In Toledo, some children who enter the juvenile justice system do so without the benefit of a lawyer. All across Ohio, children are waiving their right to legal counsel.
State law requires only that a child must speak to a parent or guardian before waiving that right. Parents love their children, but often have little understanding of what they are giving up or the consequences of doing so.
The Ohio Supreme Court wants to change that. Justices are proposing a new rule, Juvenile Rule 3, that would ensure a child at least consults an attorney before he or she gives up the right to legal representation in court.
The General Assembly will decide the fate of Juvenile Rule 3. The rule enjoys wide public support, but is opposed by some powerful interests, including the Ohio Prosecuting Attorneys Association.
That isn't surprising. Our justice system operates on the principle that prosecutors focus on efficiency and public safety, while defense attorneys look out for the interests of accused people.
Though their focus and goals are often different, we need both sides. We don't always like this fact or face it willingly, but we have known for centuries that the only way to ensure due process is to give both the accused and accuser their own advocate in court.
This seems obvious, until you consider that Ohio's current juvenile rules essentially give the accuser the job of looking out for the best interests of the accused. Prosecutors and judges often care greatly about the juveniles who come before courts. But relying on them alone to determine what's best for a child creates cracks in the system that are so big, it becomes hard not to fall through.
Imagine a system so overworked and log-jammed that it begins, ever so subtly, to suggest to children that waiving their right to counsel will speed things up a bit -- that it will ease some of the pressure. Imagine parents so utterly overwhelmed and unaware of how an attorney could help their child that they barely need to be convinced not to ask for one.
We don't have to imagine; we only have to look around. Many juvenile defendants who waive their right to counsel are indigent. They spend more time in detention than kids who had lawyers. This extra time teaches them even more efficient ways to become a statistic -- one more of the nearly 2.27 million adult prison inmates in this country.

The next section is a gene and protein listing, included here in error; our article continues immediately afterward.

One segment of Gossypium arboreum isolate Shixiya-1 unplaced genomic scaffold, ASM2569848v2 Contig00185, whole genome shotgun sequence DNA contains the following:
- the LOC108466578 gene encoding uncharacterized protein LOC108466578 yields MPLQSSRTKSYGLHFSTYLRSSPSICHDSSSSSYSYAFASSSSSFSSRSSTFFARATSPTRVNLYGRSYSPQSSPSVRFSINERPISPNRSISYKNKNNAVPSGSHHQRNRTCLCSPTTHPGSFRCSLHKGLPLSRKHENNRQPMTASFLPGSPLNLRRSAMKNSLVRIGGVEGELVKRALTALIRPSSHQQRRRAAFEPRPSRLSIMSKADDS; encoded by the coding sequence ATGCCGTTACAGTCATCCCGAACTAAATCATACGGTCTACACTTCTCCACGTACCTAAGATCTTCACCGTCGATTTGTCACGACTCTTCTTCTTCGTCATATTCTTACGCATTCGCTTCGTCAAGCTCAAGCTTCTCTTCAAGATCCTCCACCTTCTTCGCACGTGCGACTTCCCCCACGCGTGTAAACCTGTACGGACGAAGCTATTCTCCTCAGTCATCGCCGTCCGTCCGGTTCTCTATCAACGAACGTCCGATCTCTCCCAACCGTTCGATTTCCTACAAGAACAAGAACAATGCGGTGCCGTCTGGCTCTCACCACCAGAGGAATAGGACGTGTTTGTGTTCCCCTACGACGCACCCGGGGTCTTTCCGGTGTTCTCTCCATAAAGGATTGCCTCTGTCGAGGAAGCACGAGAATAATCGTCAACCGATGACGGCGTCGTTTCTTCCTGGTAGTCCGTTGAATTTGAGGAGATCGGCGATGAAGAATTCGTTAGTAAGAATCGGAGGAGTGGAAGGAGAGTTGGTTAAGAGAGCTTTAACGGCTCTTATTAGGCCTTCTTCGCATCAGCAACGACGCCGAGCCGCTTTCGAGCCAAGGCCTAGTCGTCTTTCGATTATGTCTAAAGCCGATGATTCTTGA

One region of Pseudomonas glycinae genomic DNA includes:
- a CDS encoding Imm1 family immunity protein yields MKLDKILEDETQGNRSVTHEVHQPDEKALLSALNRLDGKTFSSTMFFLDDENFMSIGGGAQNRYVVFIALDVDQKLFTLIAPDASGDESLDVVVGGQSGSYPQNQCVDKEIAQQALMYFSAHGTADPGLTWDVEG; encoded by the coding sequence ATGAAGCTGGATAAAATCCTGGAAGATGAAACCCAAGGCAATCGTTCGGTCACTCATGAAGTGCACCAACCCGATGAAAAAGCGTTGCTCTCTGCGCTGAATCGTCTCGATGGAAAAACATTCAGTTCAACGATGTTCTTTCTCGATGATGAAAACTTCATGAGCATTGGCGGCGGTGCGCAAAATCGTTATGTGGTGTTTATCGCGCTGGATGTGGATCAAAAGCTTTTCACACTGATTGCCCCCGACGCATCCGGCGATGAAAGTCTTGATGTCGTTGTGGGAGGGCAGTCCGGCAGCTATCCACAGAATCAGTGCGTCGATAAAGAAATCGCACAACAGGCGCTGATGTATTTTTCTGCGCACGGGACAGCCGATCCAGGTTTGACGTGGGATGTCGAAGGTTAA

This long, slow descent doesn't require corruption or even bad intentions. It's the natural result of a criminal justice system that runs without adequate checks and balances.
Many states, including "tough on crime" ones such as Texas, do not allow juveniles to waive counsel under any circumstances. If they enter the Texas system, they have a lawyer.
Other states, such as Florida, Virginia, and Maryland, have enacted rules similar to the rule proposed for Ohio. These states have found that these rules are not overly burdensome.
In Florida, legislative analysts note, any additional costs created by the rule are offset by the smaller number of cases reversed on appeal because of lack of counsel. In Maryland, many court districts have lower juvenile caseloads now than they did before the rule was enacted.
Every day, our society acknowledges that children are unique and need to be protected. We base much of our social order on this fundamental principle.
At the heart of the parent-child relationship is the notion that children often need help to understand what's in their own best interest. Similarly, entire government agencies operate on the premise that some families are unable, unwilling, or simply unfit to look out for their children's well-being.
Ohioans don't need to be convinced of anything. All we need to do is remember what we already know: Children don't ever stop needing or deserving help.
When we remember that, it becomes clear that all children deserve the same rights we would want for our own children if they were facing a court of law.
Christine Link is executive director of the Ohio chapter of the American Civil Liberties Union.
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